Dirtopia hosted another great trail run at L’Avenir in Stellenbosch this weekend. Sadly I wasn’t able to take part (#thanksleg) but went to hold car keys, cash and sweatshirts for two good friends. Aptly called the Change of Season Trail, it was a crisp 7 degrees at the start. Unlike the rain, Winter has now officially arrived.
It was beautiful but properly cold and despite feeling a sense of missing out, there was the silver-lining that I could dress for warmth, not for speed. The route seemed relatively fast and I didn’t have long to wait, as the leaders came through within the first 30 minutes. It is pretty amazing how fast and fit the men and women are, who end up on the podium. On a side note, Dirtopia really has these trail runs down to a fine art, from parking to registration to timing -it’s all very well-organised.
Everyone from newcomers to more seasoned runners said it was a fun and fast route and nowhere near as difficult as their DeMorgenhof trail earlier in the year. That was the shattering 11km trail I “cut my teeth” on in a stylish all-black ensemble. All in all, it seems the Change of Season trail is definitely one to put in your calendar for next year. You can watch the review from Chasing Trails here.
How do runners dress in winter?
Assessing the starting pen, coffee in hand, it looked like everyone was pretty damn cold . Everyone, bar those with a support crew standing by to take their K-WAYs, was shuffling, shivering and much bluer than when they had arrived.
No stranger to this struggle, I looked around hoping to find some winter running gear inspiration. I don’t like being cold but like to run in shorts, and don’t enjoy running with something bulky (e.g a sweater) around my waist. Everything must be very lightweight! TBQH if I had the body (and the nerve) to run in bikini bottoms and a sports bra, I would. But then the idea of running in the rain, in just a t-shirt and shorts is not my idea of a good idea. Some people say I’m fussy, but I’m not sure why.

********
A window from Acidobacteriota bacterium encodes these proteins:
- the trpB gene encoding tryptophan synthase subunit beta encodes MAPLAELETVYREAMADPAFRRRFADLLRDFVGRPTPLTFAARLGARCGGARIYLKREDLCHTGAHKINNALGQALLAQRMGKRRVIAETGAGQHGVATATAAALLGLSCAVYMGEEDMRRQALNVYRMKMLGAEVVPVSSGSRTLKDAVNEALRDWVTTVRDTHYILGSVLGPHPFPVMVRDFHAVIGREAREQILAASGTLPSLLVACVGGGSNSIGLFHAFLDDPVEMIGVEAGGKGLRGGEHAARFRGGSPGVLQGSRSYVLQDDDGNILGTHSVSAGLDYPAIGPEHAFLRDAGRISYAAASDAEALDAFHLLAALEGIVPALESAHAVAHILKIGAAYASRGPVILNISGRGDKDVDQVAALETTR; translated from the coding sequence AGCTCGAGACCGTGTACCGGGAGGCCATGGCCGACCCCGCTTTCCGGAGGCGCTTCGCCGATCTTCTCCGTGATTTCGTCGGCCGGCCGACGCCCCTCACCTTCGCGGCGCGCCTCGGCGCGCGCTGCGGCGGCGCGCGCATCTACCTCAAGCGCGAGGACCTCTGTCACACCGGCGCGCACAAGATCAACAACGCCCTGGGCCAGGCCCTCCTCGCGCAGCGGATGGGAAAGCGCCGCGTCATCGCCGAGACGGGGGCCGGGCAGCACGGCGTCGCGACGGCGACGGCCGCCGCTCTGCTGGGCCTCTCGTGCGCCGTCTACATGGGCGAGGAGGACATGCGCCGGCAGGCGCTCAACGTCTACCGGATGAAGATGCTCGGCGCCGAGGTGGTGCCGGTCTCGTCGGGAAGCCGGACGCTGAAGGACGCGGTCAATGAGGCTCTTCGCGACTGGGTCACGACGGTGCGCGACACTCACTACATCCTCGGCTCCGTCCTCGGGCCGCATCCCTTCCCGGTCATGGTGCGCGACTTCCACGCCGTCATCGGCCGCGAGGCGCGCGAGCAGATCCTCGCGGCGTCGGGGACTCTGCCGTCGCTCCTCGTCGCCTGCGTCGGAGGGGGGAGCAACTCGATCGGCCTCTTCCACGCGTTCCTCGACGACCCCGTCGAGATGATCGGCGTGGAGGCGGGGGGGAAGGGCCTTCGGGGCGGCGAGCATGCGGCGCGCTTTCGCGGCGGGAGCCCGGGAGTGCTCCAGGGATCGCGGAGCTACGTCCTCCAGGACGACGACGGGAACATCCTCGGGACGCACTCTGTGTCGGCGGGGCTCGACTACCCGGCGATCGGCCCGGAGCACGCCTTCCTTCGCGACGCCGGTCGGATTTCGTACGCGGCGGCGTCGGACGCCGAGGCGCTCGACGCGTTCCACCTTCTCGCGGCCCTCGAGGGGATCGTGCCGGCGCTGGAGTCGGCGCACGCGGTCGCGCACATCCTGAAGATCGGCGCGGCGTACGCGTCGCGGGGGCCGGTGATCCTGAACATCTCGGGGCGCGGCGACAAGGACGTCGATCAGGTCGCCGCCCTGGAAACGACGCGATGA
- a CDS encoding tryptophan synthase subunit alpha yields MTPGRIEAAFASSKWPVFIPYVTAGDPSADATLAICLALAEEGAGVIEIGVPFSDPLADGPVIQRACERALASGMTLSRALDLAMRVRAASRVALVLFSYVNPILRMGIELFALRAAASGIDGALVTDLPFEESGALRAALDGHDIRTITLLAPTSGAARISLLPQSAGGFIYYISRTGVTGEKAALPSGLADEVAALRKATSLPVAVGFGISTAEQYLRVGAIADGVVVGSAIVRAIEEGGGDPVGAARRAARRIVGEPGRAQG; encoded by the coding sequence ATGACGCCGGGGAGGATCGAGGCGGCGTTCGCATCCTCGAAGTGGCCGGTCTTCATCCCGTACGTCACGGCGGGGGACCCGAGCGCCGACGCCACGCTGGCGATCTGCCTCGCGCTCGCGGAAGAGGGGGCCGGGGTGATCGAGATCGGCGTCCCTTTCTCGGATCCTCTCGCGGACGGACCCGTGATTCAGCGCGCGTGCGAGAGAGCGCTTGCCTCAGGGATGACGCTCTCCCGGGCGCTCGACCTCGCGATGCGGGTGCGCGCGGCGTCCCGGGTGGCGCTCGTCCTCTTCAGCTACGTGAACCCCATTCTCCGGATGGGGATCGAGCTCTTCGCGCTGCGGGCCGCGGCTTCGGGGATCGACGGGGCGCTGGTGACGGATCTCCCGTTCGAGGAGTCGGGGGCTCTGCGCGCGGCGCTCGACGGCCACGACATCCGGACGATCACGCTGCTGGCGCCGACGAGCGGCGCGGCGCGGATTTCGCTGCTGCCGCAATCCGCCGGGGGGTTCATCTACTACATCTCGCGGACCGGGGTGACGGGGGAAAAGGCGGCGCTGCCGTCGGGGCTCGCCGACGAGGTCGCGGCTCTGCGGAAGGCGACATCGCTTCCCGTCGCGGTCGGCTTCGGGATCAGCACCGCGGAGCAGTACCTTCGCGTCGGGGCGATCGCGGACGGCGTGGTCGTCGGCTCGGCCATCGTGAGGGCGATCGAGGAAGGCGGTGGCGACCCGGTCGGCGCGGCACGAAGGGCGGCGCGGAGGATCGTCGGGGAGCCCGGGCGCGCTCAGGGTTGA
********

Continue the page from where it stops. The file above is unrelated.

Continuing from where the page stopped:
Let’s talk about winter running gear
People have suggested a lot of things from very thin leggings to lightweight running jackets. Naturally, the easiest solution is to get over myself and embrace the elements. However back to lightweight running jackets like this one. Ideally, Sportsmans Warehouse let their customers take the jacket into a walk-in freezer for 10-15 minutes, sit under a shower for 90s and then let them run laps around the store. That’s what that running track is for right?
But just how lightweight is lightweight? Any runners here? What’s your verdict on these running raincoats? Do they keep you warm and dry? Or just dry? To be honest this is all a bit pointless because it doesn’t rain in Cape Town anymore. But I’m still keen to get the general opinion on whether these are worth it or not.
Because Gauteng is really cold
Anyway, this winter gear thing is becoming important because a) it is winter now and b) I’ve entered a trail run in Gauteng in July. Apparently, during the run my lungs will attempt to escape my body (thanks altitude), this is, of course, assuming I did not freeze to death at the start.
So any advice on how to keep warm on winter runs is welcome.